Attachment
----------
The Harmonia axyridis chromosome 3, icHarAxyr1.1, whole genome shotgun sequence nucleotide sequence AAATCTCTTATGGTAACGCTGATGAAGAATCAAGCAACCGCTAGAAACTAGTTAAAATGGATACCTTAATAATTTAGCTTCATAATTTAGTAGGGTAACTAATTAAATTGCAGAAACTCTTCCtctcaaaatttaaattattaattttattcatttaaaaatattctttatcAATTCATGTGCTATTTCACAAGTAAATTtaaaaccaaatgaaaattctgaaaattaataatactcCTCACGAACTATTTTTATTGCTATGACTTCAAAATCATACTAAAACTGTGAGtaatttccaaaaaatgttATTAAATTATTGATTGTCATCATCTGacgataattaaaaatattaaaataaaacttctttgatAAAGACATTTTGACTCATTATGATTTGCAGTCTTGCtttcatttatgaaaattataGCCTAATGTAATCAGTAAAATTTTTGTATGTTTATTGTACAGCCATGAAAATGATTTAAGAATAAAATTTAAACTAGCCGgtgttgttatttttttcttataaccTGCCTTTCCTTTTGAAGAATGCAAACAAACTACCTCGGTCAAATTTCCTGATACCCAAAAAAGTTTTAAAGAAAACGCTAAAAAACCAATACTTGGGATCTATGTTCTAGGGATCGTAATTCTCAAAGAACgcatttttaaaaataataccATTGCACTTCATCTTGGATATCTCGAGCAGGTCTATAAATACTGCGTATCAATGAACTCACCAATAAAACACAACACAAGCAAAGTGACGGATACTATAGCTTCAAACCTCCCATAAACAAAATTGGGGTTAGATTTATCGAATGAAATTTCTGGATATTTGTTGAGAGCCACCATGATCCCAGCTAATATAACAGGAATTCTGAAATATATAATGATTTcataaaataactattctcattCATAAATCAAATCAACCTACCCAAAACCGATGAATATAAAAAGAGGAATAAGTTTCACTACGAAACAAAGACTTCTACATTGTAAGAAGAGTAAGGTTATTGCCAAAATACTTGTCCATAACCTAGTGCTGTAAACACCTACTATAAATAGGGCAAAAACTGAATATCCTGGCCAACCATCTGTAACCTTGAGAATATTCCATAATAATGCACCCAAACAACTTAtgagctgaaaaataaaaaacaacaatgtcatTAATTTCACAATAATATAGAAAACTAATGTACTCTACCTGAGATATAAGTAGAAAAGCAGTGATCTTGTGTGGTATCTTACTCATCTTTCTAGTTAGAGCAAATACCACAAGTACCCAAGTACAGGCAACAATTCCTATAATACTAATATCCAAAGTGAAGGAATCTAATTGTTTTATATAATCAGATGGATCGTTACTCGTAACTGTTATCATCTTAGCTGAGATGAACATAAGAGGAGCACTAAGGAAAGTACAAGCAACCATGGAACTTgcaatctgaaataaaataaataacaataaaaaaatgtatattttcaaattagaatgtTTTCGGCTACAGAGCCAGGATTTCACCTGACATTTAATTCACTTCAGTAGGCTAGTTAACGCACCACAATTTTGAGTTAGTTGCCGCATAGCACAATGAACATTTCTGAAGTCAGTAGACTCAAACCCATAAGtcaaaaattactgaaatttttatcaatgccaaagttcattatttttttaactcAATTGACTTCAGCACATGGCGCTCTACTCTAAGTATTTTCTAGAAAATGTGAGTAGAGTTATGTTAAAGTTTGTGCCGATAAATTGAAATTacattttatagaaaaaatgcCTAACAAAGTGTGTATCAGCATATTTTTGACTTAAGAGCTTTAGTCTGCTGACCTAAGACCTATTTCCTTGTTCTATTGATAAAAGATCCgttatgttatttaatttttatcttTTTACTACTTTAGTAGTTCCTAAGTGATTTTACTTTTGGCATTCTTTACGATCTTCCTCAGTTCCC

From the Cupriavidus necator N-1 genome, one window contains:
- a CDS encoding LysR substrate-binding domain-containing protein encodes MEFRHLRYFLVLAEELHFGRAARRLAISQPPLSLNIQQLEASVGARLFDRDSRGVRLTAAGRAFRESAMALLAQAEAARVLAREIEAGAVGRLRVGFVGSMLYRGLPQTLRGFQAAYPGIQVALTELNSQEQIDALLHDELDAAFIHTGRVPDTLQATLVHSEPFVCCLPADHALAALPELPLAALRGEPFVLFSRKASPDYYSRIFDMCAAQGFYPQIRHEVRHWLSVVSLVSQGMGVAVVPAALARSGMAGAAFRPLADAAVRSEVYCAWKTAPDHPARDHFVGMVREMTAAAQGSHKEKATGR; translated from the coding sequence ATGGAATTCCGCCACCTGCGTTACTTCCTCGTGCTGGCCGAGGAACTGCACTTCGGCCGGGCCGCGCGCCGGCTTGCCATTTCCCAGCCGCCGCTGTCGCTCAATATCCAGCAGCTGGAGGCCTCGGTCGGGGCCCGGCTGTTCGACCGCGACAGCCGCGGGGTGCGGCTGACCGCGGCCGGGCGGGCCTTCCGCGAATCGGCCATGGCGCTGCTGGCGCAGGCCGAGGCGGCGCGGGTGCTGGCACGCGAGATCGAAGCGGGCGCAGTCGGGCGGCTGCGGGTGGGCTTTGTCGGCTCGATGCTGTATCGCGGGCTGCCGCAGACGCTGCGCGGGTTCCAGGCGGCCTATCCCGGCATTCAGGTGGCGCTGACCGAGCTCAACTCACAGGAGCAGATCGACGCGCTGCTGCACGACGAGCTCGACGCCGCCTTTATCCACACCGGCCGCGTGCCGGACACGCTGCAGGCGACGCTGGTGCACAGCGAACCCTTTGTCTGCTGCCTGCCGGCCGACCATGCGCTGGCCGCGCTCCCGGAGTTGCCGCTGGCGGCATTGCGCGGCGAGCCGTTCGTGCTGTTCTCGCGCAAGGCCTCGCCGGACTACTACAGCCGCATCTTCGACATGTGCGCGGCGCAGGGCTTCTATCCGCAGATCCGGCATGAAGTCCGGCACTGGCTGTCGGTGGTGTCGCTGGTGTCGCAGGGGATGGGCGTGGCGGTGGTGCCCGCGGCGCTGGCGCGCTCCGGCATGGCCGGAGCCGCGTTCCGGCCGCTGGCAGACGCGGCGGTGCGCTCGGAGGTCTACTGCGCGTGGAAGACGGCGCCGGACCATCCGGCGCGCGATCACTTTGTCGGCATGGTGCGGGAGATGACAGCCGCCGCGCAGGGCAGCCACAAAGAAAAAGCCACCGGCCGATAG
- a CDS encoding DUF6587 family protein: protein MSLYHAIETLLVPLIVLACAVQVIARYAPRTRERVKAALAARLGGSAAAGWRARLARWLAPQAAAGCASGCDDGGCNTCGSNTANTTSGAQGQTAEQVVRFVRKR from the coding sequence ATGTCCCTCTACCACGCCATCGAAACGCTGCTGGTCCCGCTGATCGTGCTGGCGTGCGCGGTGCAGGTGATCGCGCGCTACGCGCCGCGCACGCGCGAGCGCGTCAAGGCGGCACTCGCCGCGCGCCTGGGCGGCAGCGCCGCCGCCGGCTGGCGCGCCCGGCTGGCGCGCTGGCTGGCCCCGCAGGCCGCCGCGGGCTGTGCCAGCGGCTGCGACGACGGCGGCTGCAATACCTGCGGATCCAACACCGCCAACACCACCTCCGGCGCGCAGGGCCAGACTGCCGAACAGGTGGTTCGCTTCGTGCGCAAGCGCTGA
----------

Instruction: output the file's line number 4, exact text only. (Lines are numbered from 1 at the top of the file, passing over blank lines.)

- a CDS encoding DUF6587 family protein: protein MSLYHAIETLLVPLIVLACAVQVIARYAPRTRERVKAALAARLGGSAAAGWRARLARWLAPQAAAGCASGCDDGGCNTCGSNTANTTSGAQGQTAEQVVRFVRKR from the coding sequence ATGTCCCTCTACCACGCCATCGAAACGCTGCTGGTCCCGCTGATCGTGCTGGCGTGCGCGGTGCAGGTGATCGCGCGCTACGCGCCGCGCACGCGCGAGCGCGTCAAGGCGGCACTCGCCGCGCGCCTGGGCGGCAGCGCCGCCGCCGGCTGGCGCGCCCGGCTGGCGCGCTGGCTGGCCCCGCAGGCCGCCGCGGGCTGTGCCAGCGGCTGCGACGACGGCGGCTGCAATACCTGCGGATCCAACACCGCCAACACCACCTCCGGCGCGCAGGGCCAGACTGCCGAACAGGTGGTTCGCTTCGTGCGCAAGCGCTGA